Image © European Commission Audiovisual Services
The Eurozone economy has slipped into a deep contraction according to PMI data for March, which shows efforts to curb the spread of the coronavirus has had a particularly detrimental impact on the bloc's services sector.
The Eurozone Flash Composite PMI from IHS Markit, which considers activity in the dominant manufacturing and services sectors, fell from 51.6 in February to 31.4 in March.
The Flash Manufacturing PMI came in at 44.8, down on February's 49.2 while the Services PMI read at 28.4, down from 53.6 previously.
The data all but confirms services sector activity in the Eurozone has all but collapsed as a result of the strict laws on movement introduced by the bloc's government's to try and counter the spread of the coronavirus. With cinemas, restaurants, hotels and other customer-facing businesses all closed, the decline will not come as a surprise.
It nevertheless signals to markets that the region could be entering a recession that exceeds the scale of the 2008-2009 crisis:
"Business activity across the eurozone collapsed in March to an extent far exceeding that seen even at the height of the global financial crisis. Steep downturns were seen in France, Germany and across the rest of the euro area as governments took increasingly tough measures to contain the spread of the coronavirus," says Chris Williamson, Chief Business Economist at IHS Markit .
While growth had accelerated modestly in the first two months of the year, March saw widespread disruptions to business from increasingly strict measures to contain the spread of the coronavirus.
Worryingly, IHS Markit report the unprecedented slumps in demand and business sentiment prompted the largest monthly cull in staffing levels since July 2009.
"March’s slump in the euro-zone Composite PMI is so sharp that at any other time it would look like a spreadsheet error. But now it is all too believable, and April’s data could be even worse," says Jack Allen-Reynolds, Senior Europe Economist at Capital Economics. "Given that survey responses were collected between 12th and 23rd March, before some of the lockdown measures had been implemented, if they remain in place then the data for April will be far worse."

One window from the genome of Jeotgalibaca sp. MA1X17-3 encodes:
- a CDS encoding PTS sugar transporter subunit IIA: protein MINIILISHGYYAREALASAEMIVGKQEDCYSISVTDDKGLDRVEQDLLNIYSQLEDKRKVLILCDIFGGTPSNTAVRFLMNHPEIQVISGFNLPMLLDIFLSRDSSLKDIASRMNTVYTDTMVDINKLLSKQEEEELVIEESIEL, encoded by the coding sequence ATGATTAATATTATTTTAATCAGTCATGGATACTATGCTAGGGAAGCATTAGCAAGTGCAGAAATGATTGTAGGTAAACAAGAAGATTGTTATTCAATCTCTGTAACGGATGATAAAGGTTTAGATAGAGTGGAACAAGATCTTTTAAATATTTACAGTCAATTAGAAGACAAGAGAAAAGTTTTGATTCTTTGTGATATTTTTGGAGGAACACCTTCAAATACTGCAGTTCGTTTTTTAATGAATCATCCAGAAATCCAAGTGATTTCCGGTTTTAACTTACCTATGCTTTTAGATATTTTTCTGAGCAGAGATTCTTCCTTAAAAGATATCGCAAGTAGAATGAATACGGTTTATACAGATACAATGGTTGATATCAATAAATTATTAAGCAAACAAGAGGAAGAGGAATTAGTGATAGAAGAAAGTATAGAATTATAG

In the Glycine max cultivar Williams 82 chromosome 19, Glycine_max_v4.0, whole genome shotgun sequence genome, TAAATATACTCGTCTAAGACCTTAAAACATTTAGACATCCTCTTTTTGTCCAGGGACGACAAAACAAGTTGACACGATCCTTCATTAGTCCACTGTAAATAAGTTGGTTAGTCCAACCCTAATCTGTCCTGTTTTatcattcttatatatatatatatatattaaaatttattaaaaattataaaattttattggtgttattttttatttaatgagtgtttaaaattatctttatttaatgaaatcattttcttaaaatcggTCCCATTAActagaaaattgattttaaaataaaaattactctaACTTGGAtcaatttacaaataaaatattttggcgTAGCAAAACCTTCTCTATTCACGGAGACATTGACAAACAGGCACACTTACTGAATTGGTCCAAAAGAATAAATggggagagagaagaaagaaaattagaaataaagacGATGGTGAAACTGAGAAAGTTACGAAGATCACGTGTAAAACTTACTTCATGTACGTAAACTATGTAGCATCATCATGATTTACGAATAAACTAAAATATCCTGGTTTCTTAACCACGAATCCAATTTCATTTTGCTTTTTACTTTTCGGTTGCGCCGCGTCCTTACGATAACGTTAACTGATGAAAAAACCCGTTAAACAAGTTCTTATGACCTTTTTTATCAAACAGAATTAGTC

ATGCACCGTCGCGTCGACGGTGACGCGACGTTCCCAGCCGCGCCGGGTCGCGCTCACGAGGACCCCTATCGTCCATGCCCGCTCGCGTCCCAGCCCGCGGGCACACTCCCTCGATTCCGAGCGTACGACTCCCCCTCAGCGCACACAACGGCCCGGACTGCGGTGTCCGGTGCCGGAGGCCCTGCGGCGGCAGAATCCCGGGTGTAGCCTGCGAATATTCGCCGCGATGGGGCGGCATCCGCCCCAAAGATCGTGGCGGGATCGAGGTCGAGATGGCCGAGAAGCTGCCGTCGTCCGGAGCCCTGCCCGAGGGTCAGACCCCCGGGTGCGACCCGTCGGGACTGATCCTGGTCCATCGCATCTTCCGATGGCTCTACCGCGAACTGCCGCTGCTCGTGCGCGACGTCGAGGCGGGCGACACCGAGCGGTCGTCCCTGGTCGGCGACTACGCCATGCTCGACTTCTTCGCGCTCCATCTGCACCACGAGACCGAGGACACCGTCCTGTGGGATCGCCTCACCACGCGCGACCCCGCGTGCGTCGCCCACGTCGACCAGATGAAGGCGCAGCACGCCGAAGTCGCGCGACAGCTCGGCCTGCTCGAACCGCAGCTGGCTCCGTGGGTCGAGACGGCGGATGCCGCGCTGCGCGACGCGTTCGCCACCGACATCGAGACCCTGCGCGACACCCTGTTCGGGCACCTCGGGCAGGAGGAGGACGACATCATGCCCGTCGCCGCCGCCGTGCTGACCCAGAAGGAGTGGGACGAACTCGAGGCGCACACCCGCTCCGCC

France's Composite PMI fell from 52 in February to 37.2 in March, with the manufacturing PMI falling from 49.8 to 42.9. France's Service PMI endured a steeper fall from 52.5 to 29.
To put this into context, not even during the 2008 financial crisis did activity drop off to the extent as it did in March:
According to IHS Markit, French private sector activity contracted at the sharpest rate in nearly 22 years of data collection during March, amid widespread business closures due to the coronavirus outbreak.
“March saw a record rate of declines for services activity, while the manufacturing sector suffered to the greatest extent since the global financial crisis.Taken together, these declines suggest GDP is collapsing at an annualised rate approaching double digits," says Eliot Kerr, Economistat at IHS Markit.
Germany's Composite PMI fell from 50.7 in February to 37.2 in March, with the Manufacturing PMI falling from 48 to 45.7 and the Services PMI falling from 52.5 to 34.5.
This represents the lowest reading for Germany's services sector since data collection for the sector started in June 1997.
The data also showed a deepening downturn in the Germany's manufacturing sector which is the country's economic engine.
Production fell sharply and at the joint-fastest rate since early-2009, matching the rate of decline seen in July 2012, at the depths of the eurozone debt crisis.
Time to move your money? The Global Reach Best Exchange Rate Guarantee offers you competitive exchange rates and maximises your currency purchasing power. Combine great rates, professional guidance and market insights to help you make your money go further. Find out more here.
Expat pension changes: How Brexit will impact your UK pension if you are living in the EU. Capital Rock Wealth have developed a comprehensive guide to help you navigate the uncertainty ahead. Find out more here.